While astronomers continue to struggle to measure the masses of thousands of individual extrasolar planets found by Kepler, there have been efforts to derive a mass-radius relationship so that the mass of a planet with a known radius can at least be estimated. In addition to being useful for evaluating the level of accuracy required for detection using radial velocity measurements or other methods, such mass estimates are also valuable for scientists wishing to use Kepler radius and orbit data in statistical studies of planetary properties, dynamics, formation and evolution. Over the past few years, there have been various investigators who have attempted to derive a planetary mass-radius relationship as information on the mass and radius of known planets has expanded. These relationships have taken a mathematical form known as a power law such as M = CRγ where M is the mass of the planet (in terms of Earth mass or ME), R is its radius (in terms of Earth radii or RE) and C and γ are constants determined by analysis.

The latest work to derive a mass-radius relationship for sub-Neptune size planets (i.e. planets whose radii are less than 4RE) is a paper by Angie Wolfgang (University of California – Santa Cruz), Leslie A. Rogers (California Institute of Technology), and Eric B. Ford (Pennsylvania State University), which they recently submitted for publication in The Astrophysical Journal. These sub-Neptune size worlds are of particular interest to the scientific community since they span the size range between the Earth and Neptune where no Solar System analogs exist to provide guidance for deriving a mass-radius relationship.

Earlier work over the last few years on the planetary mass-radius relationship relied on least squares regression analysis of a set of planetary radius and mass measurements – a fairly straightforward mathematical method used to determine the constants of an equation that provides the best fit to a set of data points. Unfortunately, this classic method has some drawbacks. It does not properly take into account the uncertainty in the independent variable (i.e. the planet radius, in this case) or instances where the planet has not been detected using precision radial velocity measurements and only an upper limit of the mass can be derived. Another issue is that the least squares regression method assumes a deterministic relationship where a particular planetary radius value corresponds to a unique mass value. In reality, planets with a given radius can have a range of different mass values, in part reflecting the variation in planetary composition running from massive rocky planets with large iron-nickel cores to less massive, volatile-rich planets with deep atmospheres. These variations are expected to be especially important in sub-Neptune-class worlds.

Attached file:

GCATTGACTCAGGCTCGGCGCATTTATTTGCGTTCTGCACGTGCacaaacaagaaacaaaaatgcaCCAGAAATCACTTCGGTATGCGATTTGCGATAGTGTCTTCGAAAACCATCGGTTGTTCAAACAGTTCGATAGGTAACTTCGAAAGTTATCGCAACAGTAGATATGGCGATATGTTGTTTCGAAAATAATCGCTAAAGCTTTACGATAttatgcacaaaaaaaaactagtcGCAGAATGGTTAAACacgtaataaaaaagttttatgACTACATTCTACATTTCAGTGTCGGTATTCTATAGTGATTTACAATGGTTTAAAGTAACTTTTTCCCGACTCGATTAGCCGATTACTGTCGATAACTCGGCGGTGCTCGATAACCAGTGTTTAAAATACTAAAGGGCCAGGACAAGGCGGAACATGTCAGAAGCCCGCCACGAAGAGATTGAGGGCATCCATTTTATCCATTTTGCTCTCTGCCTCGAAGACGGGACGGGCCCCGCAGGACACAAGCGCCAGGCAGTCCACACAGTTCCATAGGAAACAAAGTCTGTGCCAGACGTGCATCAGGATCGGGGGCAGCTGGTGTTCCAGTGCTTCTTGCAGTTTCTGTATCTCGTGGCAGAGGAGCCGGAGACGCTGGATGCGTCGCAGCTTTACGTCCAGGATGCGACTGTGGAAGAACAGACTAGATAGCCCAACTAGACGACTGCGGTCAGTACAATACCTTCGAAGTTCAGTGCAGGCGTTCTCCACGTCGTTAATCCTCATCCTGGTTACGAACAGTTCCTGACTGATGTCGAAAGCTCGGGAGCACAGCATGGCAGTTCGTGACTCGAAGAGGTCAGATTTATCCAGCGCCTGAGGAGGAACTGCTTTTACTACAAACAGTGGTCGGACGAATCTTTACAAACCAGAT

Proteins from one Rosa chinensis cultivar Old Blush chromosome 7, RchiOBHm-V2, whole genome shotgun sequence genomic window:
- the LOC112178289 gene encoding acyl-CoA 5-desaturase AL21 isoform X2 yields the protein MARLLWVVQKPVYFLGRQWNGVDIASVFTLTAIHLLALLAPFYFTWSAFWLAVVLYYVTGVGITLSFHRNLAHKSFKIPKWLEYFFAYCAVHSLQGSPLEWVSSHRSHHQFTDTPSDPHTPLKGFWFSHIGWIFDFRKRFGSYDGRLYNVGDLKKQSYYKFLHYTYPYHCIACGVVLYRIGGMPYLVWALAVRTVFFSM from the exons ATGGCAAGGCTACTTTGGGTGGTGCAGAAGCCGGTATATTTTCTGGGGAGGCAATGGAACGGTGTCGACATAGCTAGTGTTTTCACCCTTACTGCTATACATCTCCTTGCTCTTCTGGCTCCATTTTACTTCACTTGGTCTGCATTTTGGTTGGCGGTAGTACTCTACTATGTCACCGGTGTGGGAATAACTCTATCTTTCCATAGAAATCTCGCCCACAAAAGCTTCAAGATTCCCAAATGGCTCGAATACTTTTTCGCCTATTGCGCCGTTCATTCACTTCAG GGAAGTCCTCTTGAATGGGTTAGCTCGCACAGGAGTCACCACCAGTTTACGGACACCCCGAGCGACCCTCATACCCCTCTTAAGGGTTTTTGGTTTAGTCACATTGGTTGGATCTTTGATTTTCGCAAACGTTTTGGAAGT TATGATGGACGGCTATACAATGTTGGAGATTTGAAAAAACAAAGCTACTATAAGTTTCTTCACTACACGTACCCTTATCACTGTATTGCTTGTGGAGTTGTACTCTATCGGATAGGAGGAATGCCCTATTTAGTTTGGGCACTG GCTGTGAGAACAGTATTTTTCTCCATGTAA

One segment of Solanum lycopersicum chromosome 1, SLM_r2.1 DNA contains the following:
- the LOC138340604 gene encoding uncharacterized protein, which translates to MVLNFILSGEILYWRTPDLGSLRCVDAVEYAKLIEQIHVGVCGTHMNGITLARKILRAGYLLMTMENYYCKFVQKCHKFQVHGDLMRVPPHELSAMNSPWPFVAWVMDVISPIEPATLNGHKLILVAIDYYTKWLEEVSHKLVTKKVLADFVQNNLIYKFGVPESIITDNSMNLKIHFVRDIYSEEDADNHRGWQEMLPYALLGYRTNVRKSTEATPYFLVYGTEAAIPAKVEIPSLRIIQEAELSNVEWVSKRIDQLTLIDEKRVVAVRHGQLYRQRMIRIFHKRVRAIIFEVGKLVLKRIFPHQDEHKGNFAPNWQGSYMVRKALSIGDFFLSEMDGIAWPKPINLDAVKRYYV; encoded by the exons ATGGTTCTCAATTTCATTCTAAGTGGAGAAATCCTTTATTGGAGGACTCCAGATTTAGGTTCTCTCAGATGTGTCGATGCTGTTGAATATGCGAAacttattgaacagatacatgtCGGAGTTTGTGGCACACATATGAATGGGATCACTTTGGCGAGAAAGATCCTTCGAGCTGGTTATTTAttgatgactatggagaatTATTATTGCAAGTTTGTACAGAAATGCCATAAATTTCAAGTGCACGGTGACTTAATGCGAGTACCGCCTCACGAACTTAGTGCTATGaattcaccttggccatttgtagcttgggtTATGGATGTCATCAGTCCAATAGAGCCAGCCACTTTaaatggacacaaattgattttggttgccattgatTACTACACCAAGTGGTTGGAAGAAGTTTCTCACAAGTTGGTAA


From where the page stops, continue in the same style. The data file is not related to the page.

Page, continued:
A Bayesian Approach to the Mass/Radius Problem

Instead of using the least squares regression method, Wolfgang, Rogers and Ford evaluated their data using a hierarchal Bayesian technique which allowed them not only to derive the parameters for a best fit of the available data, but also to quantify the uncertainty in those parameters as well as the distribution of actual planetary mass values. Using their approach, they have derived a probabilistic mass-radius relationship where the most likely mass and the distribution of those values are determined. The team considered a total of 90 extrasolar planets with known radii less than 4RE whose masses have been measured or constrained using radial velocity or TTV methods. Neither unconfirmed planets nor circumbinary planets were considered to keep the sample as homogeneous as possible. The team also truncated the mass distribution to physically plausible values that were no less than zero (since it is physically impossible to have a negative mass) and no greater than the mass of a planet composed of iron (since it is unlikely for a planet to have a composition dominated by any element denser than iron).